“Empathy and global mindedness are cultural variables. We can strengthen synapses between caring for far away people and situations, the same way we learn new instruments or language.” Susan Greenfield, in The Burning Question (Berners-Lee and Clark)
In The Burning Question a great analogy is used that compared the concept of social inertia to what happens in the event of a fire:
When a fire alarm goes off we don’t look around trying to see the smoke to determine whether or not they need to evacuate a building. We follow what we are taught to do. Therefore when applying this to climate change. The lack of action is caused by the continuation of business as usual by those in charge. I.e- politicians. If they were to make it the norm to live less environmentally destructive lifestyles. To incorporate the real-time repercussions of things they buy and things they do in their daily lives, then it would be the norm. People wouldn’t be questioning if climate change was actually happening, they would accept it and behave accordingly.
Kahan in his book, Why are we poles apart on climate change?, believes that people’s beliefs on climate change reflects who they are as a person. People whose beliefs are contest with the accepted narrative that exists in society today risk being labelled as either obnoxious or strange. Either way, so often people swallow their real opinions on how things should be to avoid jeopardizing relationships with those that they actually rely on for financial support.
When it comes to climate change, we aren’t dealing with a binary concept here, despite the need for numbers in business terms. We are looking at the preservation of a planet upon which the health of it is crucial to our own health. Numbers are important, yes, but extract yourself from the true subject and you are disengaging yourself from the connection necessary to get people to stand up and actively change the problems around them.
The numbers create a feeling of overwhelming and apathy to do anything.
‘The problems too massive’…or the lack of foresight for the power that lots of individuals can have;
’We’re doomed, may as well live well while we can.’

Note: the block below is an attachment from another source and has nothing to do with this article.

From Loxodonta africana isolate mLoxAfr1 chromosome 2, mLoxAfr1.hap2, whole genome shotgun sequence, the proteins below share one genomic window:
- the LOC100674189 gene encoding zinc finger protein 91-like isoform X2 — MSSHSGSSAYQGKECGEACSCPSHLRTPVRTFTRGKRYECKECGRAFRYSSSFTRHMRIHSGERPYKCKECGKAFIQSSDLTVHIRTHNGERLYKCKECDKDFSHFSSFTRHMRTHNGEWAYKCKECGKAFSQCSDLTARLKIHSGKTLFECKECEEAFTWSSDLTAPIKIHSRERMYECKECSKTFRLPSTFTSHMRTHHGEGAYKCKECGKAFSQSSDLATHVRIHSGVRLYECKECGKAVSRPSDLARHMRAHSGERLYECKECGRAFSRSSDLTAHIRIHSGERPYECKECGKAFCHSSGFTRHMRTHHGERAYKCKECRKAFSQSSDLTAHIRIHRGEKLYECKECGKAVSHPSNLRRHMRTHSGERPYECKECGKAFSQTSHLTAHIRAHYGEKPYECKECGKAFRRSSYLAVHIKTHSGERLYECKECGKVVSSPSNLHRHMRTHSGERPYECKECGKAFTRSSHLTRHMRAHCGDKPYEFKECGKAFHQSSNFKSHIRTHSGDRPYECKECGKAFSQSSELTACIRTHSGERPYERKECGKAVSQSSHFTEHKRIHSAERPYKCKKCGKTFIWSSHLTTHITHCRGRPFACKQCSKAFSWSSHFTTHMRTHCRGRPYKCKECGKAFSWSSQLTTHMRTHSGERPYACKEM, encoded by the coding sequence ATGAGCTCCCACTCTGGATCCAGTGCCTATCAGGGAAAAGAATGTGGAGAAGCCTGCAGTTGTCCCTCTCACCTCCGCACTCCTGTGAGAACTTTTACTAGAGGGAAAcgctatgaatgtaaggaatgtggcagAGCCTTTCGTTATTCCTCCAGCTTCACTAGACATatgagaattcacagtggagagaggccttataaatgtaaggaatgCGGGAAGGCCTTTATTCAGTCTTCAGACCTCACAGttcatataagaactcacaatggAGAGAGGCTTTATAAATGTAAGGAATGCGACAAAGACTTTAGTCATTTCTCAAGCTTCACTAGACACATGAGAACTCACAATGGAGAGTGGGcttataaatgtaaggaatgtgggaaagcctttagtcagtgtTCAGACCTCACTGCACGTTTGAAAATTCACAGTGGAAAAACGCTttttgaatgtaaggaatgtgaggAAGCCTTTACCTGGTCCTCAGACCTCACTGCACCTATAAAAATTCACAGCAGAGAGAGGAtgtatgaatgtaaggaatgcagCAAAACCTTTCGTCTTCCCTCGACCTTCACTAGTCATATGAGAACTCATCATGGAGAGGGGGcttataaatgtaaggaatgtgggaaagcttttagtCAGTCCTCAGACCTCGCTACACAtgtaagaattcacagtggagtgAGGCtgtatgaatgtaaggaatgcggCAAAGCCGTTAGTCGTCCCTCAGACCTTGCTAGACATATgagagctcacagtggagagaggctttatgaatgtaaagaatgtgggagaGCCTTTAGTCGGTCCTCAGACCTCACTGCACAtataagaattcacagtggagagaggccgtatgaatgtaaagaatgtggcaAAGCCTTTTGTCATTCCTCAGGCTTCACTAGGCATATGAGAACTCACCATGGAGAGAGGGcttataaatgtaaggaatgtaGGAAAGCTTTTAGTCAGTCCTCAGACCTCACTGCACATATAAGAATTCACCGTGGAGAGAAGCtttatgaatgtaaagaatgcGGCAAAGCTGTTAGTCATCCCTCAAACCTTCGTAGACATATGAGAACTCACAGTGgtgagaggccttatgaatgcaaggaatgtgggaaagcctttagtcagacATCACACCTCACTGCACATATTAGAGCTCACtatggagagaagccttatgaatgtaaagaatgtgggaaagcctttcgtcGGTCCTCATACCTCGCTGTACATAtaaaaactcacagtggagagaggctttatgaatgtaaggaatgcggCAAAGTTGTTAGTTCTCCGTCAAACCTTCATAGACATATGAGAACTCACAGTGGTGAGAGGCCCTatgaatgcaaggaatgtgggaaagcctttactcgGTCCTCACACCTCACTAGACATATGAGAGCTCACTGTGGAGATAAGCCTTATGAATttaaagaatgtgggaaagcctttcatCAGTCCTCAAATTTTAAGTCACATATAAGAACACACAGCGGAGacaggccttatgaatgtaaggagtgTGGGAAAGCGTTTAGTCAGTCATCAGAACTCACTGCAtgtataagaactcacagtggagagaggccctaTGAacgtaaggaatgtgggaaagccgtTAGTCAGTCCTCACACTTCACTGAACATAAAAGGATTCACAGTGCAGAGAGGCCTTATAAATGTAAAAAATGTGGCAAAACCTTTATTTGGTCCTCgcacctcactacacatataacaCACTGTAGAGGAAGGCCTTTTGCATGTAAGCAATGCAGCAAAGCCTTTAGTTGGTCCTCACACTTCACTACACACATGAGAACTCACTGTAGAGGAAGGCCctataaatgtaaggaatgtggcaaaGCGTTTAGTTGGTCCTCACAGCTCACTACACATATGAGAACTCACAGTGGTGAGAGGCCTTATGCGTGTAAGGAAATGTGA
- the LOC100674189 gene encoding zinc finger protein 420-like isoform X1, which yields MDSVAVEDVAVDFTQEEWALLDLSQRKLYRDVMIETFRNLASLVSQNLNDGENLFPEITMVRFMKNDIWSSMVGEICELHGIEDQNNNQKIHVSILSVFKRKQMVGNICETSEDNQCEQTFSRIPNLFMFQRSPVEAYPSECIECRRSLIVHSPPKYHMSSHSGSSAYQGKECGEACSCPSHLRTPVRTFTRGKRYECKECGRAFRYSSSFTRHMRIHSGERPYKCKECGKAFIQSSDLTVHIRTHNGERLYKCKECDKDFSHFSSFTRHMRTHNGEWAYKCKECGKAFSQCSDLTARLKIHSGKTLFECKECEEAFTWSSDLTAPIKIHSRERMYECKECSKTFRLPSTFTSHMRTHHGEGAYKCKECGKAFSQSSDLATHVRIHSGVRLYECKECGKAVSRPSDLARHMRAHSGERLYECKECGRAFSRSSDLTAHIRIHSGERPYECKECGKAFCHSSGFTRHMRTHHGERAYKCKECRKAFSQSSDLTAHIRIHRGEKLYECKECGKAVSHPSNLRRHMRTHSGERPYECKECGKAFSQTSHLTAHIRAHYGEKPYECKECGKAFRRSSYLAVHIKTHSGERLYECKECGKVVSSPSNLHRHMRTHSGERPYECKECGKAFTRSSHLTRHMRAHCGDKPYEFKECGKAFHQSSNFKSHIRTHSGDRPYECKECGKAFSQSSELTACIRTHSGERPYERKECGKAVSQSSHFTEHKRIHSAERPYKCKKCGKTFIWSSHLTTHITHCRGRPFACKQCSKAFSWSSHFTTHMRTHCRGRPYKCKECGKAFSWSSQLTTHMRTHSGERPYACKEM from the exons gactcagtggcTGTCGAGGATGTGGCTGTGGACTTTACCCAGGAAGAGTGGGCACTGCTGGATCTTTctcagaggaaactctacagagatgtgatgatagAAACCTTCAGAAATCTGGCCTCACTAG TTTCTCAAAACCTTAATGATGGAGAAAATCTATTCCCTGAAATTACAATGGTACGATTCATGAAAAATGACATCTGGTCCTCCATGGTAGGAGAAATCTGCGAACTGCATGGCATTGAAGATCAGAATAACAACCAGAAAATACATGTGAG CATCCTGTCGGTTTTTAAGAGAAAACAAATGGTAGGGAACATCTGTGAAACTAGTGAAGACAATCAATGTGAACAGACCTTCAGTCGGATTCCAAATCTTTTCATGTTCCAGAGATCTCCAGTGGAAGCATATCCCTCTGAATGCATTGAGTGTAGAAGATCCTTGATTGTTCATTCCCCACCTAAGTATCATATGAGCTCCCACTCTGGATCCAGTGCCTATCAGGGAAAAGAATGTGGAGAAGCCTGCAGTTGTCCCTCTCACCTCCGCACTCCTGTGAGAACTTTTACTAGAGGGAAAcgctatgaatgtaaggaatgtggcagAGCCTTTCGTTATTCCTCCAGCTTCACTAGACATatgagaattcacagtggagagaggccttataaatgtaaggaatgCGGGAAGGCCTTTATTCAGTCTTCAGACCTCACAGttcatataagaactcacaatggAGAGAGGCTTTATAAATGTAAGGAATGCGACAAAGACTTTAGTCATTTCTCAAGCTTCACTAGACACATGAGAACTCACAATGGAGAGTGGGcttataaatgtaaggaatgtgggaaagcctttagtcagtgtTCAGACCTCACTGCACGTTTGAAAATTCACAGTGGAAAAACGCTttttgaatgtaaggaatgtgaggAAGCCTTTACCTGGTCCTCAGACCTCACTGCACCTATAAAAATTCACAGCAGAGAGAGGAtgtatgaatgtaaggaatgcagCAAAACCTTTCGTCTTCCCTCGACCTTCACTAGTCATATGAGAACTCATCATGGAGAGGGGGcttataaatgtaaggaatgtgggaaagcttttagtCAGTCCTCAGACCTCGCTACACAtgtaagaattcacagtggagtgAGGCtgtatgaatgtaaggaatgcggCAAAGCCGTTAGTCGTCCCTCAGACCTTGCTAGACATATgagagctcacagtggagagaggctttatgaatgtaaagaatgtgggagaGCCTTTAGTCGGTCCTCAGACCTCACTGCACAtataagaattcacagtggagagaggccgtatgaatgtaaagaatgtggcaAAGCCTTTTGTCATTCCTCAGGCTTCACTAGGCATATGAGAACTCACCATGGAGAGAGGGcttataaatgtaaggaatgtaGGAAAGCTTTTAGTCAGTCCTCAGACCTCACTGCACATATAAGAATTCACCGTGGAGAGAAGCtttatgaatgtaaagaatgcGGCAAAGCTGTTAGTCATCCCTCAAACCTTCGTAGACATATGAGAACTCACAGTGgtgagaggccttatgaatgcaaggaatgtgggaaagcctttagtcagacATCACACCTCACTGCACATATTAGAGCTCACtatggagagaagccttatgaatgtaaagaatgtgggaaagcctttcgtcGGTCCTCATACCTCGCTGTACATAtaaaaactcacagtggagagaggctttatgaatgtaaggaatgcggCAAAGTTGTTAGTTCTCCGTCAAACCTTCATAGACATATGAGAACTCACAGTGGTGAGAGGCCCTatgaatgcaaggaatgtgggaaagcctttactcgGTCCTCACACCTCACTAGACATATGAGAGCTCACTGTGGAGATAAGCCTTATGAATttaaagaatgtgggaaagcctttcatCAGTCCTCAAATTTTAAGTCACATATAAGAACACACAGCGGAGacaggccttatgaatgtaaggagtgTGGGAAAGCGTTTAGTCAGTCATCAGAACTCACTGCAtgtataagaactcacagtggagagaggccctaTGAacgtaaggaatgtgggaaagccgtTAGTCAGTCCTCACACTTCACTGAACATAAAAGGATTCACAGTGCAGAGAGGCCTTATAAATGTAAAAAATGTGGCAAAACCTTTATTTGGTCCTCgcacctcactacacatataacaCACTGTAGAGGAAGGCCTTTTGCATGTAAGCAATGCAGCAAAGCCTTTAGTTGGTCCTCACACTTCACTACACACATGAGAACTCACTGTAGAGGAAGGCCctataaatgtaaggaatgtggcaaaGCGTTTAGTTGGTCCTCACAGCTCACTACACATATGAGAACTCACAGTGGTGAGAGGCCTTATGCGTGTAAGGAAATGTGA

Then there is the lack of attachment to fellow humans and your own doings having a knock-on effect; ’it’s their own government’s job to help them’. We are all intertwined, we all live on the same planet! …
This then unfortunately evolves into ’they’re too far away for me to care’…
This is probably the most ignorant of arguments as climate change problem will undoubtedly affect people worldwide.
The global climate crisis has also been observed creating a closer knit global community. The issues affecting the most remote islands in the Pacific Ocean may have otherwise not been known of without the headlines of their imminent peril of rising sea levels. The people of Papua New Guinea and the recent droughts that have meant school closures are occurring rapidly due to food and water shortages.
Furthermore, a rise in awareness to humanitarian crises has also been prevalent with the mass inequality and poverty that’s swathed across much of South America with a push to develop in countries such as Brazil with hydropower to source electricity as the expense of ancient tribes. The destructive impacts that our consumptions of industrial scale crop production and the meat industry can no longer be ignored. Even if knowing the environmental impacts is not enough to jump start people into action surely witnessing the people who are engulfed in the destruction and failing to act would be an act of atrocious cold heartedness to fellow human beings.
“It’s not my problem’, ’It won’t affect me’ and ‘It costs too much’. These excuses are made by people yet to realise that they can do something to address any of the social and environmental problems of today. To bring in the economic element is an interesting topic.
Essentially the economic system is simply a medium through which the root cause of social unrest and inequality stems. The environment is the backdrop to which humans function with or without an economic structure, humankind depend on nature to literally survive and we cannot continue our lifestyles of constant consumption without a ‘place’ to get our stuff from. This ‘place’ is earth and as we cannot simulate nature well enough to justify technology as a way out of all our mess. It has been tried already,just watch the video below.
To fail to act, according to the formal economic models, the overall costs and risks of climate change will equate to a loss of 5% global GDP annually. If the wider risks and secondary impacts of change are taken into account, estimates of damage could rise further to 20% GDP or more…
In contrast, to take action and reduce GHGs, clean up our act and make the world socially just then we can avoid the worse impacts of climate change, the global GDP spend could be limited to 1% of global GDP annually. Acting now makes sense, and it doesn’t take a rocket scientist to figure that out. Although encouragement from one may be the only way we can shake everyone into action…